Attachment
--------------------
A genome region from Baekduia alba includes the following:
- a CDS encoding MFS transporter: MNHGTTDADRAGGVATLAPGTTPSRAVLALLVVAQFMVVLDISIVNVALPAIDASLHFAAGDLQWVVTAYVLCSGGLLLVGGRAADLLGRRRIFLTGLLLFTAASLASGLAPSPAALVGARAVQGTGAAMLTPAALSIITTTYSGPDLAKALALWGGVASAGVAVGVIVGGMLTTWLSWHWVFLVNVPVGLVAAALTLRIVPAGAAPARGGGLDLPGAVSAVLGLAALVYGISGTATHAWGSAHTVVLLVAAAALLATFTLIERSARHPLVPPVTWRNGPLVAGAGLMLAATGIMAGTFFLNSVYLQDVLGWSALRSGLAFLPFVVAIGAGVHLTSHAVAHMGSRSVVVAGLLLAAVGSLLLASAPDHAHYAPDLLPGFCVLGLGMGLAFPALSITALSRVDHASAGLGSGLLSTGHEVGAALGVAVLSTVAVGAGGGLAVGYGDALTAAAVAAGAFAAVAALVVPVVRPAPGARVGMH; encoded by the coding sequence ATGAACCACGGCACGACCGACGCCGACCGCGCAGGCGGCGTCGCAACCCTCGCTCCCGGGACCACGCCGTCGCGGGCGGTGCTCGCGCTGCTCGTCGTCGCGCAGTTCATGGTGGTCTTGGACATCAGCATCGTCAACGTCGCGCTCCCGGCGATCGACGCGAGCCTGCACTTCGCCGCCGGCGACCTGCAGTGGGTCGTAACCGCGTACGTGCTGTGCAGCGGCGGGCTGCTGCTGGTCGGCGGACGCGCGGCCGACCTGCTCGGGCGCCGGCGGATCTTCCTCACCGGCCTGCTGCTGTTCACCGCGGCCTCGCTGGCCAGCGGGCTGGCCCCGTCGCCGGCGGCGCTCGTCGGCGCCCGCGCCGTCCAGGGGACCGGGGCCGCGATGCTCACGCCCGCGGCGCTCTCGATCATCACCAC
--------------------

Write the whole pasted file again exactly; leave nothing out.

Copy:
A genome region from Baekduia alba includes the following:
- a CDS encoding MFS transporter: MNHGTTDADRAGGVATLAPGTTPSRAVLALLVVAQFMVVLDISIVNVALPAIDASLHFAAGDLQWVVTAYVLCSGGLLLVGGRAADLLGRRRIFLTGLLLFTAASLASGLAPSPAALVGARAVQGTGAAMLTPAALSIITTTYSGPDLAKALALWGGVASAGVAVGVIVGGMLTTWLSWHWVFLVNVPVGLVAAALTLRIVPAGAAPARGGGLDLPGAVSAVLGLAALVYGISGTATHAWGSAHTVVLLVAAAALLATFTLIERSARHPLVPPVTWRNGPLVAGAGLMLAATGIMAGTFFLNSVYLQDVLGWSALRSGLAFLPFVVAIGAGVHLTSHAVAHMGSRSVVVAGLLLAAVGSLLLASAPDHAHYAPDLLPGFCVLGLGMGLAFPALSITALSRVDHASAGLGSGLLSTGHEVGAALGVAVLSTVAVGAGGGLAVGYGDALTAAAVAAGAFAAVAALVVPVVRPAPGARVGMH; encoded by the coding sequence ATGAACCACGGCACGACCGACGCCGACCGCGCAGGCGGCGTCGCAACCCTCGCTCCCGGGACCACGCCGTCGCGGGCGGTGCTCGCGCTGCTCGTCGTCGCGCAGTTCATGGTGGTCTTGGACATCAGCATCGTCAACGTCGCGCTCCCGGCGATCGACGCGAGCCTGCACTTCGCCGCCGGCGACCTGCAGTGGGTCGTAACCGCGTACGTGCTGTGCAGCGGCGGGCTGCTGCTGGTCGGCGGACGCGCGGCCGACCTGCTCGGGCGCCGGCGGATCTTCCTCACCGGCCTGCTGCTGTTCACCGCGGCCTCGCTGGCCAGCGGGCTGGCCCCGTCGCCGGCGGCGCTCGTCGGCGCCCGCGCCGTCCAGGGGACCGGGGCCGCGATGCTCACGCCCGCGGCGCTCTCGATCATCACCAC